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Old 01-06-2012, 07:30 AM   #16
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Not knowing where you are -
I think it would be a good idea, to make sure the footing/grade-beam
at the bottom of the stairs - extends down, below the frost line -
also, the one against the house.
Just an opinion.



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Old 01-06-2012, 01:06 PM   #17
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There is no "one against the house". The architect/engineer just threw some plans for stairs from another project into my project. Check out the picture, attached. The site is in a flood zone so they made me build the house on top of a 4 foot above grade 2 foot below grade (6 foot total) structure. That's what the stairs are for, to get from ground/grade level to the house. The foundations 2 feet underground are 4 feet wide. So the 1 foot wide/deep foundations called for in the stairs plan would be situated on top of 4 foot wide foundations. It would be a case of tiny foundations resting above huge buried foundations. That's ridiculous! What I did instead was I placed #4 and #5 rebar 6" o.c. for the stairs about 16 inches deep into the main slab. The main slab is 8" thick. The wall supporting the slab is 1 foot thick. That rebar is not going anywhere! It will hold the stairs up very well. This whole thing is built like a tank, a bunker.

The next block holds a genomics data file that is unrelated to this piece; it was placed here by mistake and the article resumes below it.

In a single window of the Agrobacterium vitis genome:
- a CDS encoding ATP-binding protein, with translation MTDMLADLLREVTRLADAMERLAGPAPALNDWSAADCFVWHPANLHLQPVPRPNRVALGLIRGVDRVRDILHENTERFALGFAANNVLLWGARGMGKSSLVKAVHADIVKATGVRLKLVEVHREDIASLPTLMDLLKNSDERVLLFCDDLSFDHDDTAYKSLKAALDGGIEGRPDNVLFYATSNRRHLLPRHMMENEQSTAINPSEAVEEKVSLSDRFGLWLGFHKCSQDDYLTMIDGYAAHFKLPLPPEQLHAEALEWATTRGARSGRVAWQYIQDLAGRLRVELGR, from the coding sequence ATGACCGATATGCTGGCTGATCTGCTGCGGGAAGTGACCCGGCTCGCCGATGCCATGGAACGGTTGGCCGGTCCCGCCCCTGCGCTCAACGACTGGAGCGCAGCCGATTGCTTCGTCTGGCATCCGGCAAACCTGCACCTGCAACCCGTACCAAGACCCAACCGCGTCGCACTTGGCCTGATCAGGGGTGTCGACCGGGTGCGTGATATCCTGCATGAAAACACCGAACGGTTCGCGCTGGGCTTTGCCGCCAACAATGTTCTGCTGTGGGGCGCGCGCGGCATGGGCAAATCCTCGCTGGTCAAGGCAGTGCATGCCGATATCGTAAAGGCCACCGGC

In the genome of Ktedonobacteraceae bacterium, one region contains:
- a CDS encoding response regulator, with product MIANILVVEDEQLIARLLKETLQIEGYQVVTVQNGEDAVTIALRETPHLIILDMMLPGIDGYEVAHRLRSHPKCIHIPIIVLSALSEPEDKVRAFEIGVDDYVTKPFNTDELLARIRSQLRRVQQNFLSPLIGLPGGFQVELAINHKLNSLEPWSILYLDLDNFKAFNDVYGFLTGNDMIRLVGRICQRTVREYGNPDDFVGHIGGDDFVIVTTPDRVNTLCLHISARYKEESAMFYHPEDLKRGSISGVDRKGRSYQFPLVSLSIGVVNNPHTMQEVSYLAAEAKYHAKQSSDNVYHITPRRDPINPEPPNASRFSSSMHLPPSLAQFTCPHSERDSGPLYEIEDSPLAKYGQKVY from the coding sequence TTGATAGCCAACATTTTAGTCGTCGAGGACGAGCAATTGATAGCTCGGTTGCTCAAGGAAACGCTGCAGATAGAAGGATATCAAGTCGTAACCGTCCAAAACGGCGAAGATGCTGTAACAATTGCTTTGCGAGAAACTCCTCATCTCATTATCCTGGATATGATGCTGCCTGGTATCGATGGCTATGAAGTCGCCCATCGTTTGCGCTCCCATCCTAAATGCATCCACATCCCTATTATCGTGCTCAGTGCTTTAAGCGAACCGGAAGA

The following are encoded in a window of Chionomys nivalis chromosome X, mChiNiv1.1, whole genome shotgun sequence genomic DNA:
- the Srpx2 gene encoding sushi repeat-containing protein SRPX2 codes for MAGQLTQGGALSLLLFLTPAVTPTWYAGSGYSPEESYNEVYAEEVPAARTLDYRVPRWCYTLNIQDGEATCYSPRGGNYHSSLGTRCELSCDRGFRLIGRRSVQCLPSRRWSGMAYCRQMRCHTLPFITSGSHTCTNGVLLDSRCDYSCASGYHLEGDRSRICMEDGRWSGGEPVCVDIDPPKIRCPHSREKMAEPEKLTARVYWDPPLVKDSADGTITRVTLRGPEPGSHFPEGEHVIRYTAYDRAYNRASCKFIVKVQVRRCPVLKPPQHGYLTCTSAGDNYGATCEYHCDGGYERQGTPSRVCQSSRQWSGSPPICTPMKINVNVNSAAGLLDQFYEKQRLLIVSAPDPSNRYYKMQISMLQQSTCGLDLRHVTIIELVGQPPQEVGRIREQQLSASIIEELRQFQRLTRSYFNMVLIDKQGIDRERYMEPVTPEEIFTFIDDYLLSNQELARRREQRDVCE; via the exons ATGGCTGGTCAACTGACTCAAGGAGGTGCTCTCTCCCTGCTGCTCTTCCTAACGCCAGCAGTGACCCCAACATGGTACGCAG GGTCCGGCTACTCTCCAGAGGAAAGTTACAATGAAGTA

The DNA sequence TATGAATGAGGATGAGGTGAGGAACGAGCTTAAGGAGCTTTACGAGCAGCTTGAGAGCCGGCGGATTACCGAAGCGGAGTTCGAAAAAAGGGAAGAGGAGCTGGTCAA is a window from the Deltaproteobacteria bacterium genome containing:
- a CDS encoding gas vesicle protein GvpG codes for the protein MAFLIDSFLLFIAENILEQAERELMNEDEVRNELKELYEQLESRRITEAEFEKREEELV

I just spoke with the inspector this morning. All he cares about is how the foundations will look. After that I can build whatever structure I want for stairs. I just might try to swing my version of the stairs project after all.

As for frost line. The plans call for 12" foundations. When we dig water line trenches we make them 18". The official maps bundle all of California into one zone, and claim our frost line is 5". You have the snowed in Sierra mountains and low land areas down south near the beach where it never gets too cold. Yet on the official maps that show frost line all of California is one zone.
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Exterior stair landing tread size min/max?-pour5.jpg  

Last edited by jackwashere; 01-06-2012 at 01:09 PM.
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Old 01-06-2012, 02:15 PM   #18
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As long as bottom tread of the steps is sitting of solid undisturbed soil, the first drawing will be just fine with a 6" slab. Make sure you allow at least 4" under each riser form so the rebar has decent coverage. You'll also want to fill in the majority of the center "hump" with gravel/aggregate/broken block pieces/stones/etc... so you don't need to waste the additional concrete AND you relieve a little pressure on your forms.


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